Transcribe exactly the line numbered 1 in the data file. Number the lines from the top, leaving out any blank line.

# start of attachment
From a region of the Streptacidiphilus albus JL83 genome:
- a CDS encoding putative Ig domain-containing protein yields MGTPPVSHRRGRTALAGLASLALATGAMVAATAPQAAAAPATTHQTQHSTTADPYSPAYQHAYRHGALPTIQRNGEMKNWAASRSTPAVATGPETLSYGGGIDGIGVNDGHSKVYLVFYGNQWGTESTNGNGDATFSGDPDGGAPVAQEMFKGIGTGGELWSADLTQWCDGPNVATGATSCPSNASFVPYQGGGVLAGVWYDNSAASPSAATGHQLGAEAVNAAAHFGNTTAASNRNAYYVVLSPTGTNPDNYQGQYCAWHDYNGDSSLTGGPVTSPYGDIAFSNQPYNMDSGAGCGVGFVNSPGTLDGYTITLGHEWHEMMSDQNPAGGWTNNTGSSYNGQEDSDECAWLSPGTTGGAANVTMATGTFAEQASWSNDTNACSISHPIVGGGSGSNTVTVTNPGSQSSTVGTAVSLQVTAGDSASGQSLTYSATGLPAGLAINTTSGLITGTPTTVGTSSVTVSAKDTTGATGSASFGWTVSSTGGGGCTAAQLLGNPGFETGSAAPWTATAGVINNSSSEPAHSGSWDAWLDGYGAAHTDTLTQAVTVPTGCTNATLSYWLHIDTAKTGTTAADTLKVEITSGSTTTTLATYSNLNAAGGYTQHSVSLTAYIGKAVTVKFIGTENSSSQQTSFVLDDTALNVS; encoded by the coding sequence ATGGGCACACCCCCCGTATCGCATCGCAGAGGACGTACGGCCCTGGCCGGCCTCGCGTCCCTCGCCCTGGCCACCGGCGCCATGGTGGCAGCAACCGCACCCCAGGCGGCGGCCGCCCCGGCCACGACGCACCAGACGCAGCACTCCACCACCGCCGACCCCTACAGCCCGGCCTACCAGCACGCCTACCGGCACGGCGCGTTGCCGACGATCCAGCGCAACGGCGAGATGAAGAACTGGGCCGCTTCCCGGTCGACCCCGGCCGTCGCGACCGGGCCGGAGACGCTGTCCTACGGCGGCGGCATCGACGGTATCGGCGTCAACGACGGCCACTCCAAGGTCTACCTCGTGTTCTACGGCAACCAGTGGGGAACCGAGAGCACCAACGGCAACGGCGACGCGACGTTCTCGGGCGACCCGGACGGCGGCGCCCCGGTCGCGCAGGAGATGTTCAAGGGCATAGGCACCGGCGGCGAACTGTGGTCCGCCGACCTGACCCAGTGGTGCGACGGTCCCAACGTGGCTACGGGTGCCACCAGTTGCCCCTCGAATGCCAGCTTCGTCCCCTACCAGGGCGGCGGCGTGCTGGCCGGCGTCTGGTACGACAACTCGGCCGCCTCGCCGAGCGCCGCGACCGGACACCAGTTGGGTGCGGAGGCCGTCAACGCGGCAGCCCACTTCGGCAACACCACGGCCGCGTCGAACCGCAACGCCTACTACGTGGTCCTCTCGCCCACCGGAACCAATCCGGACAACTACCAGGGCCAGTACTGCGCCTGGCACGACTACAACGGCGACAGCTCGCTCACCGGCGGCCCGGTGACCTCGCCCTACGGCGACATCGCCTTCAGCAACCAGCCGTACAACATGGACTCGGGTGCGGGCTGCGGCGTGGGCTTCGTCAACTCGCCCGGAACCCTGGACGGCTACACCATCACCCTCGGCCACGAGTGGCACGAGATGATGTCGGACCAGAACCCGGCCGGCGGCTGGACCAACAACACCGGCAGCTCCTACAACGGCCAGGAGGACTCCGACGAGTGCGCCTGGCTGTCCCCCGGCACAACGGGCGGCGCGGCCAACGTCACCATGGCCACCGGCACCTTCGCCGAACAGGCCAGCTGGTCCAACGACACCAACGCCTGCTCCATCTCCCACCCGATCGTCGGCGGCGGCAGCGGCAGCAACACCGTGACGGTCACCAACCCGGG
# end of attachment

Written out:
From a region of the Streptacidiphilus albus JL83 genome: